• Frost heaves (swelling of wet soil upon freezing) produce an uneven running surface causing an irregular rocking motion as trains moved past. A wider wheelbase offered a steadier ride with less wear and tear on machinery and roadbed.
  • Wider cars offered more room for passengers and cargo. Train length would be reduced for cars carrying more cargo. Shorter trains would lessen the effects of side winds, and permit more efficient application of power.
  • Wide gauge locomotives offered more room to place reciprocating machinery inside, rather than outside the driving wheels. Reciprocating machinery was a source of vibration before mechanical engineering encompassed a good understanding of dynamics; and keeping such vibration close to the center of mass reduced the angular momentum causing rocking.
  • Wider fireboxes and boilers allowed more powerful locomotives. The alternative of longer boilers held the disadvantage of poor firebox draft through the increased frictional resistance of longer boiler tubes.
  • More powerful locomotives carrying fewer, larger cars would have reduced manpower requirement for engine crews and shop personnel.
  • For locomotives of equal power, fuel consumption increased as gauge decreased, especially in colder outside temperatures.
  • More powerful wide gauge locomotives would be more capable for plowing snow; and thereby provide more reliable winter service.
  • Several gauges were in widespread use, and none had yet come into clear dominance.
  • Freight transfer was preferable to exchange of cars between railways because unowned cars were abused on foreign railways.
  • The Grand Trunk Railway system feeding the seaport of Portland, Maine offered little need for gauge transfer prior to loading on export shipping.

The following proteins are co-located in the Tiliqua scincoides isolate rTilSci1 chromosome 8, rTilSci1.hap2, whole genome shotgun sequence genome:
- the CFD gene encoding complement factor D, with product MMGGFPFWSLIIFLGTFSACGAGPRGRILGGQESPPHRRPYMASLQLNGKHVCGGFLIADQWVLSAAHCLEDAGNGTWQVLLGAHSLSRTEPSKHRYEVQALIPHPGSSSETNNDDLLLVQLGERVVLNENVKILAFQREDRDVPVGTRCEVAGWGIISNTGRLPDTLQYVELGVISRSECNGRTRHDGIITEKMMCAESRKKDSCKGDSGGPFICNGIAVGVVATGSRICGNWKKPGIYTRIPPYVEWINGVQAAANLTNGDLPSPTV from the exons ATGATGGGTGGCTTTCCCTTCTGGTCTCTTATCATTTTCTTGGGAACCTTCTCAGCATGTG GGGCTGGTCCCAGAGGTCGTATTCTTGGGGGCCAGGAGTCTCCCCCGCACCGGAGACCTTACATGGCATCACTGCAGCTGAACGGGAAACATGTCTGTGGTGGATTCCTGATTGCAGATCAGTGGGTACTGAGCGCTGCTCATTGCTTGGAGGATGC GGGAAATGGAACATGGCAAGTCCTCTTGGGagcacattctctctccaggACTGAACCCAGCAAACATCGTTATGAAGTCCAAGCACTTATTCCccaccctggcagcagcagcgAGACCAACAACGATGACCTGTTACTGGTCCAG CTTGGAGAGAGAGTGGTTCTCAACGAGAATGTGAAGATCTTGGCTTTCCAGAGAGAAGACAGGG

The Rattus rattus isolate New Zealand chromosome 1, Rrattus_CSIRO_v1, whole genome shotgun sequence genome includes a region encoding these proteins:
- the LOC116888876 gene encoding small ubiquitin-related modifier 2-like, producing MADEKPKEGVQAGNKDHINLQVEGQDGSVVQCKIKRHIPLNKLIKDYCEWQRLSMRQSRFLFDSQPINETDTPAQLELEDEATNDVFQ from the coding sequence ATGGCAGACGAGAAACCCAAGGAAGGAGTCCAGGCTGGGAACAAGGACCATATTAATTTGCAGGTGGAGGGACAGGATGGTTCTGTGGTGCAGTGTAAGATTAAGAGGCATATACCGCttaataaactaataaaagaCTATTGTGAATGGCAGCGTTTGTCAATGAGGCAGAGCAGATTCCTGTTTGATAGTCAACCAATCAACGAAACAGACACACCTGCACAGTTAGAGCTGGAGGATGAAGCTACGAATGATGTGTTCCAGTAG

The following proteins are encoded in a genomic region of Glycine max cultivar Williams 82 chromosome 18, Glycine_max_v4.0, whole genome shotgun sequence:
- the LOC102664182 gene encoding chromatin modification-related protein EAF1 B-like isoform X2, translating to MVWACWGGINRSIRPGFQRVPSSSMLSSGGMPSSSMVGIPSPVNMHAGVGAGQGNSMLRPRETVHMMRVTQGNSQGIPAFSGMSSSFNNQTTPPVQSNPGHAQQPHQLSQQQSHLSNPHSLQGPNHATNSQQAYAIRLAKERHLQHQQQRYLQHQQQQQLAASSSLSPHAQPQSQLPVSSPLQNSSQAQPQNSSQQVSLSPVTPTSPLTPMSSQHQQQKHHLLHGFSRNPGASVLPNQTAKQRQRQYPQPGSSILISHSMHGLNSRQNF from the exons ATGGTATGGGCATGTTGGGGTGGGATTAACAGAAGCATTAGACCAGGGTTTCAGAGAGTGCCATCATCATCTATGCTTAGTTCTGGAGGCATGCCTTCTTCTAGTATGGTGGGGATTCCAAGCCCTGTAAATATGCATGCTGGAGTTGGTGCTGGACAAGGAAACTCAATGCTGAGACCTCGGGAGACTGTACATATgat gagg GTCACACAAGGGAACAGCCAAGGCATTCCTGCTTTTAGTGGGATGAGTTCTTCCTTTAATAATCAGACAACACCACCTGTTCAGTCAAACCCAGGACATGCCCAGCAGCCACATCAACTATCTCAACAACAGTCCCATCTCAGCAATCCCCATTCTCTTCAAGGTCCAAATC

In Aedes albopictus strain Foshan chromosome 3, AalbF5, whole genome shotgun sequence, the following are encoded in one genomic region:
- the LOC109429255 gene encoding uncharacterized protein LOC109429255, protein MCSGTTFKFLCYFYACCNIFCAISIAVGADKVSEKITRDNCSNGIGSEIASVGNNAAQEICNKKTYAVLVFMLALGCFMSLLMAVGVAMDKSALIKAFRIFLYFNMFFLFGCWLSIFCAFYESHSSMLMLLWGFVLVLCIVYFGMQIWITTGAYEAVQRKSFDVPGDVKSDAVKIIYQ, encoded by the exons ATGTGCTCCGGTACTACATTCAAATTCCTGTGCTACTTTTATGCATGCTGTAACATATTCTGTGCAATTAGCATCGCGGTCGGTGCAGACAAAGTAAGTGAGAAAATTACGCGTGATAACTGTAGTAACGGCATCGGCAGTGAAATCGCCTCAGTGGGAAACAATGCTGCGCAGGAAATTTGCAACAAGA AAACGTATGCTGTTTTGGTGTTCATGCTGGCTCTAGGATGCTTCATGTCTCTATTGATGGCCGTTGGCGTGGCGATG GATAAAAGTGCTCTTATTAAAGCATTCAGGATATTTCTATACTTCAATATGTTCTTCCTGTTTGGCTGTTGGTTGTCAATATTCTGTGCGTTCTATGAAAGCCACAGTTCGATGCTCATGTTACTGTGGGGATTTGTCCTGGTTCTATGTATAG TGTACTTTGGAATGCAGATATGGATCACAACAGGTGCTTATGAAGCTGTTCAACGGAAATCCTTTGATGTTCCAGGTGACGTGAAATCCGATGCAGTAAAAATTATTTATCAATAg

• Potential advantages of freight transfer to the standard gauge railroad from Portland to Boston seemed insignificant as long as competitive rates were available for transport on steamships between the two ports.
  • The majority of Canadian freight anticipated to be carried over rail lines to Portland was heavy and bulky in comparison to its value, and must be transported cheaply in large quantities to maintain profitability for producers and transporters.

Similar gaugesEdit

Iberian gauge (1,668 mm (5 ft 5 2132 in)) is similar.

InstallationsEdit

Country/territory Railway
Argentina Almost all lines SOFSE (former San Martín line), Sarmiento line,
Nuevo Central Argentino (former Mitre line) and Ferrosur Roca
(former General Roca line), except Urquiza and Belgrano
Bangladesh Bangladesh Railway
Canada Grand Trunk Railway, St. Lawrence and Atlantic Railroad and the
Champlain and St. Lawrence Railroad until 1873, Specific names, Provincial gauge
Grand Trunk Railway of Canada[3]
Intercolonial Railway of Canada until 1875. See also Canada.
Chile Empresa de los Ferrocarriles del Estado
India Major routes of Indian Railways, Delhi Metro (some lines), Kolkata Metro; The other metro lines are 1,435 mm (4 ft 8 12 in) standard gauge.
Pakistan Now only Broad gauge railway lines are operational in Pakistan Railways network. Few Metre gauge & Narrow gauge railway lines have converted into Broad gauge and remaining have been abandoned or dismantled.
Paraguay The Ferrocarril Presidente Don Carlos Antonio Lopez from Asunción to Encarnación was originally laid in this gauge, in the hope that the connecting line from Posadas to Buenos Aires would be built to the same gauge; alas, this line was laid to standard gauge, and when the FCPCAL reached Encarnación in 1912 the whole line had to be re-gauged to standard gauge to allow through-working.
Russian Empire (Crimea) Grand Crimean Central Railway built for the British Army besieging Sevastopol during the Crimean War (1854-1855).
Sri Lanka All of the rail tracks in Sri Lanka is in Indian gauge now. Two narrow gauge tracks were there. NG tracks were completely removed now.
United Kingdom Two early (1830s) linked railways around Arbroath (see Scotch gauge).
United States Maine Central Railroad until 1871; Bay Area Rapid Transit (BART), San Francisco Bay Area.

ReferencesEdit

  1. ^ Vikas, Singh (7 May 2009). "Rail trail". The New Indian Express. Retrieved 13 December 2013. 
  2. ^ Holt, Jeff (1985). The Grand Trunk in New England. Railfare. p. 78. ISBN 0-919130-43-7. 
  3. ^ "Canada's Digital Collections archived at Library and Archives Canada". Government of Canada. Retrieved 2007-11-29. 
Last modified on 10 April 2014, at 18:04